By GRANT SCHULTE Associated Press
WILBER, Neb. (AP) — A woman convicted of murder for her role in the death and dismemberment of a Nebraska hardware store clerk was sentenced to life in prison on Monday, avoiding the prospect of being the first woman in state history to be sentenced to death.
A three-judge panel deadlocked on the appropriate sentence for Bailey Boswell, with two arguing that the 27-year-old deserved to die for her crimes and the third maintaining that prosecutors failed to prove that the case merited the ultimate punishment.
Boswell will now spend the rest of her life at the Nebraska Correctional Center for Women for her role in the 2017 death and dismemberment of Sydney Loofe. She was sentenced at the county courthouse in Wilber, about 40 miles (65 kilometers) southwest of Lincoln.
Prosecutors said Boswell and her boyfriend, Aubrey Trail, 55, had been planning to kill someone before Boswell met Loofe, 24, on the dating app Tinder and lured her to them. Loofe, a cashier at a Menards store in Lincoln, was strangled. Her body parts were later found in garbage bags, cut into 14 pieces and left in ditches along country roads in rural Clay County.
Boswell’s court-appointed attorney, Todd Lancaster, said he was aware of at least two other cases in Nebraska where a three-judge panel split over whether to impose the death penalty, resulting in a default life sentence.
“I can say that Bailey is grateful for the sake of her family and particularly her (7-year-old) daughter, Nahla, that she did not receive a death sentence, and so am I,” said Lancaster, of the Nebraska Commission on Public Advocacy.
In a statement, Nebraska Attorney General Doug Peterson did not directly address the ruling but thanked local law enforcement and the jury that convicted Boswell for their work.
“With the criminal cases coming to a close and the anniversary of (Loofe’s) death approaching, our thoughts are with the Loofe family during this difficult time,” Peterson said.
Judge Peter Bataillon, the lone dissenter in Monday’s ruling, called the crime horrible and said Boswell should spend the rest of her life in prison, but he said he wasn’t convinced that she had shown “exceptional depravity,” the legal standard required for a death sentence. He did not elaborate but has voted to impose death sentences in the past.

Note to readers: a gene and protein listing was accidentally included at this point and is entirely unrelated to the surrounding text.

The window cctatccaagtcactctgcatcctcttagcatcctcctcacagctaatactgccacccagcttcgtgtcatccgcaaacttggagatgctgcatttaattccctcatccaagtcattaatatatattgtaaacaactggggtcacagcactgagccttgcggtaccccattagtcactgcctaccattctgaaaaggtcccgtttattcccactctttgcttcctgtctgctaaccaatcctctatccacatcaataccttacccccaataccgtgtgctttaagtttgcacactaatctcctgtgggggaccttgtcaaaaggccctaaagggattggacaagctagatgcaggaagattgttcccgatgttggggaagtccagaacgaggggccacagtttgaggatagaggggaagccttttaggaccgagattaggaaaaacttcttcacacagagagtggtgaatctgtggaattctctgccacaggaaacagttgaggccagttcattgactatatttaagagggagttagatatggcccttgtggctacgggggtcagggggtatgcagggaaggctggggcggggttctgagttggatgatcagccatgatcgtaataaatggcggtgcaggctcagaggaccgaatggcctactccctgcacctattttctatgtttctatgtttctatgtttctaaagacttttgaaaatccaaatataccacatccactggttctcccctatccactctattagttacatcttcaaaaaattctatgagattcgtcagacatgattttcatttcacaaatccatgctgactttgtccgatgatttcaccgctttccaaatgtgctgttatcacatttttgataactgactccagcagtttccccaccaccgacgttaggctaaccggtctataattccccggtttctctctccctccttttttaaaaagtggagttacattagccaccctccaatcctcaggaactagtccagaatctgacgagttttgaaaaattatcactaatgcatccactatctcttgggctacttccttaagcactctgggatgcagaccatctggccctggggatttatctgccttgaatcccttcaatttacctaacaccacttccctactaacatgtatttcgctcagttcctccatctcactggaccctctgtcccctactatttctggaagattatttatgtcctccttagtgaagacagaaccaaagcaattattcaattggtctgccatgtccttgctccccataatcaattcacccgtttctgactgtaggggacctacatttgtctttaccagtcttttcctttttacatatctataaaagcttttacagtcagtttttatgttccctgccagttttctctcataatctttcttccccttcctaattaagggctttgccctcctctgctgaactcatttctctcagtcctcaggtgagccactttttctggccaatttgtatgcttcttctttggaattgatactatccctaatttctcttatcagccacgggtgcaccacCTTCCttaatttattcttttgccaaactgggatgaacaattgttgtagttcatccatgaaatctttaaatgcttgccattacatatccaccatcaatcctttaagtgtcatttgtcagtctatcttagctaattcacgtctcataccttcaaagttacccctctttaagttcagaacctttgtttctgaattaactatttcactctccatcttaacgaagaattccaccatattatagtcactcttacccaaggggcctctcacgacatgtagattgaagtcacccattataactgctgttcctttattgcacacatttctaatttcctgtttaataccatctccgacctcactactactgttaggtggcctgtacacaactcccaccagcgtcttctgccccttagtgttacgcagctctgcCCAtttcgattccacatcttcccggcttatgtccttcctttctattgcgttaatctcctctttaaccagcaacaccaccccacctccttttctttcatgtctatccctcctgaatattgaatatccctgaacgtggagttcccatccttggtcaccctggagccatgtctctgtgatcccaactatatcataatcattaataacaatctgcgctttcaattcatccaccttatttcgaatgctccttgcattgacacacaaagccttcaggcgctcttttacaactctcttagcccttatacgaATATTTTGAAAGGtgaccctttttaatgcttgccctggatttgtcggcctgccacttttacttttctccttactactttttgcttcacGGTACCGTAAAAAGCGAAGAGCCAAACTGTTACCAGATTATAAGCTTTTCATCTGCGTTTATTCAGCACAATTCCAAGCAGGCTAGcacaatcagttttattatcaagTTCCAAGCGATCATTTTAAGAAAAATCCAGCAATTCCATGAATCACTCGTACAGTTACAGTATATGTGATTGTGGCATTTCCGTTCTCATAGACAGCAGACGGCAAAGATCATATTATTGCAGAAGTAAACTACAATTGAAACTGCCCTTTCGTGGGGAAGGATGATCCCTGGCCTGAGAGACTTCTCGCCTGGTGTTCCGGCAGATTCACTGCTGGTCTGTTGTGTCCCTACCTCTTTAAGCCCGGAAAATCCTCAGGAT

Judges Vicky Johnson and Darla Ideus disagreed and ruled in favor of capital punishment. Both judges concluded that Boswell deserved death because she helped lure Loofe back to the apartment where she and Trail lived and bought power tools ahead of time that were used to cut up Loofe’s body. They also pointed to statements at trial that Boswell was sexually aroused by thoughts of people being tortured and killed.
“Boswell’s actions and words demonstrate that she had no regard for the life of Sydney Loofe beyond her own pleasure,” Johnson said.
Johnson described Loofe as a “helpless victim” who was targed in a cold, calculating manner. As she read her ruling aloud in court, several members of Loofe’s family lowered their heads and one woman dabbed at her eyes with a tissue. The family left the courtroom after the sentencing without taking questions.
Boswell was convicted in October 2020 of first-degree murder, conspiracy to commit murder and improper disposal of human remains. Trail was convicted of the same charges in 2019 and sentenced in June to death. No execution date has been set, and based on Nebraska’s history with the death penalty, it’s unlikely his punishment will be carried out anytime soon.
Although Trail has changed his story numerous times, he admitted at his sentencing that he strangled Loofe with an electric cord, as prosecutors had alleged. He said he tied up Loofe and killed her because she “freaked out” when he told her about his lifestyle with Loofe and other young women, which included defrauding antique dealers and rough group sex.
Trail acknowledged that he repeatedly lied to authorities and plotted to kill Loofe two to three hours before her slaying. But he asserted that Boswell wasn’t in the room and didn’t know he was going to do it — a claim that Judges Johnson and Ideus didn’t believe.
Trail became the 12th man on death row in Nebraska, a state that rarely carries out executions. He missed much of his own trial after slashing his neck in the courtroom and yelling, “Bailey is innocent, I curse you all.”
The state’s most recent execution was of convicted murderer Carey Dean Moore in 2018, after Moore dropped all of his appeals and asked to be killed. Before that, Nebraska’s last execution was in 1997.
Boswell will now become the 16th woman serving a life sentence in Nebraska for first-degree murder, according to a Nebraska Department of Correctional Services spokeswoman. The men on death row are awaiting execution at the all-male Tecumseh State Correctional Institution.